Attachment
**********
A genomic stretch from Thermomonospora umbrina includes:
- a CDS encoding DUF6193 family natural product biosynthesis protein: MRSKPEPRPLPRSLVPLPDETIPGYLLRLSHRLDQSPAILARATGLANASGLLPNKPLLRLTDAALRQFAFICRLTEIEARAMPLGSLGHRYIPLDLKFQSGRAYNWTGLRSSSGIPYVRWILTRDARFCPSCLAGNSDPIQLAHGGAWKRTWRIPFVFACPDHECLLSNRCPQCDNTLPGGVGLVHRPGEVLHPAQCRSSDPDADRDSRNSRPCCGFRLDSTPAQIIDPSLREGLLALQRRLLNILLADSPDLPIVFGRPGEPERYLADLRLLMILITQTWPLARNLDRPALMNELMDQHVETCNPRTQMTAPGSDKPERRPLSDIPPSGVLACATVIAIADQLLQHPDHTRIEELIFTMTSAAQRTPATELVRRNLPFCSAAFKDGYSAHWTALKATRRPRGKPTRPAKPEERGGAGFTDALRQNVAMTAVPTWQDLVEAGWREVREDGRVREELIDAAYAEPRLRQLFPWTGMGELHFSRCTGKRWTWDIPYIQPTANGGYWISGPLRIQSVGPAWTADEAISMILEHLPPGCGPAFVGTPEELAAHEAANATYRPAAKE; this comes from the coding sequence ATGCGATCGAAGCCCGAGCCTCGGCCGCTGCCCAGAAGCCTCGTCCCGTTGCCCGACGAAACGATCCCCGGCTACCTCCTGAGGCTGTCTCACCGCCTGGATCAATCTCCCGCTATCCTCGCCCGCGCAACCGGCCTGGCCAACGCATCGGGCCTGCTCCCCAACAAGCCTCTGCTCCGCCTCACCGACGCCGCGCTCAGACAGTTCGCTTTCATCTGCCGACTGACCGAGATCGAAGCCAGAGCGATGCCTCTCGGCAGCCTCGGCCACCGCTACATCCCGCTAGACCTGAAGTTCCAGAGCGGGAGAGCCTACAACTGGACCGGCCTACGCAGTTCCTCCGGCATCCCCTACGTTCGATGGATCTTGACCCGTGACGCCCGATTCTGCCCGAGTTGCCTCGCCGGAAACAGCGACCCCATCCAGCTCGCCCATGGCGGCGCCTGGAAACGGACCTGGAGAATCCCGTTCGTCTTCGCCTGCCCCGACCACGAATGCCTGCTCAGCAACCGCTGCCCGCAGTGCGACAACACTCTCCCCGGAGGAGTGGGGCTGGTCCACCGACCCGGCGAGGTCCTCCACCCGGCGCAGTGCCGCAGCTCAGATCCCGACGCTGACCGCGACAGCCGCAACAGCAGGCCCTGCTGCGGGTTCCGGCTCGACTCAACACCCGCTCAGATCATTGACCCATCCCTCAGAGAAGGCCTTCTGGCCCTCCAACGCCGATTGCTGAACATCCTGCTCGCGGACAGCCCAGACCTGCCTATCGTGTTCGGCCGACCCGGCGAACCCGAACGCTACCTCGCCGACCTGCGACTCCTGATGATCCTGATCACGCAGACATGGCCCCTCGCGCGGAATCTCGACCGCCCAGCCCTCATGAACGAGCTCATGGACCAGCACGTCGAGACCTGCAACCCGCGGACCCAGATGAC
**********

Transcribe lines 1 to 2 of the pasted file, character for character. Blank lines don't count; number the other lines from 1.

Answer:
A genomic stretch from Thermomonospora umbrina includes:
- a CDS encoding DUF6193 family natural product biosynthesis protein: MRSKPEPRPLPRSLVPLPDETIPGYLLRLSHRLDQSPAILARATGLANASGLLPNKPLLRLTDAALRQFAFICRLTEIEARAMPLGSLGHRYIPLDLKFQSGRAYNWTGLRSSSGIPYVRWILTRDARFCPSCLAGNSDPIQLAHGGAWKRTWRIPFVFACPDHECLLSNRCPQCDNTLPGGVGLVHRPGEVLHPAQCRSSDPDADRDSRNSRPCCGFRLDSTPAQIIDPSLREGLLALQRRLLNILLADSPDLPIVFGRPGEPERYLADLRLLMILITQTWPLARNLDRPALMNELMDQHVETCNPRTQMTAPGSDKPERRPLSDIPPSGVLACATVIAIADQLLQHPDHTRIEELIFTMTSAAQRTPATELVRRNLPFCSAAFKDGYSAHWTALKATRRPRGKPTRPAKPEERGGAGFTDALRQNVAMTAVPTWQDLVEAGWREVREDGRVREELIDAAYAEPRLRQLFPWTGMGELHFSRCTGKRWTWDIPYIQPTANGGYWISGPLRIQSVGPAWTADEAISMILEHLPPGCGPAFVGTPEELAAHEAANATYRPAAKE; this comes from the coding sequence ATGCGATCGAAGCCCGAGCCTCGGCCGCTGCCCAGAAGCCTCGTCCCGTTGCCCGACGAAACGATCCCCGGCTACCTCCTGAGGCTGTCTCACCGCCTGGATCAATCTCCCGCTATCCTCGCCCGCGCAACCGGCCTGGCCAACGCATCGGGCCTGCTCCCCAACAAGCCTCTGCTCCGCCTCACCGACGCCGCGCTCAGACAGTTCGCTTTCATCTGCCGACTGACCGAGATCGAAGCCAGAGCGATGCCTCTCGGCAGCCTCGGCCACCGCTACATCCCGCTAGACCTGAAGTTCCAGAGCGGGAGAGCCTACAACTGGACCGGCCTACGCAGTTCCTCCGGCATCCCCTACGTTCGATGGATCTTGACCCGTGACGCCCGATTCTGCCCGAGTTGCCTCGCCGGAAACAGCGACCCCATCCAGCTCGCCCATGGCGGCGCCTGGAAACGGACCTGGAGAATCCCGTTCGTCTTCGCCTGCCCCGACCACGAATGCCTGCTCAGCAACCGCTGCCCGCAGTGCGACAACACTCTCCCCGGAGGAGTGGGGCTGGTCCACCGACCCGGCGAGGTCCTCCACCCGGCGCAGTGCCGCAGCTCAGATCCCGACGCTGACCGCGACAGCCGCAACAGCAGGCCCTGCTGCGGGTTCCGGCTCGACTCAACACCCGCTCAGATCATTGACCCATCCCTCAGAGAAGGCCTTCTGGCCCTCCAACGCCGATTGCTGAACATCCTGCTCGCGGACAGCCCAGACCTGCCTATCGTGTTCGGCCGACCCGGCGAACCCGAACGCTACCTCGCCGACCTGCGACTCCTGATGATCCTGATCACGCAGACATGGCCCCTCGCGCGGAATCTCGACCGCCCAGCCCTCATGAACGAGCTCATGGACCAGCACGTCGAGACCTGCAACCCGCGGACCCAGATGAC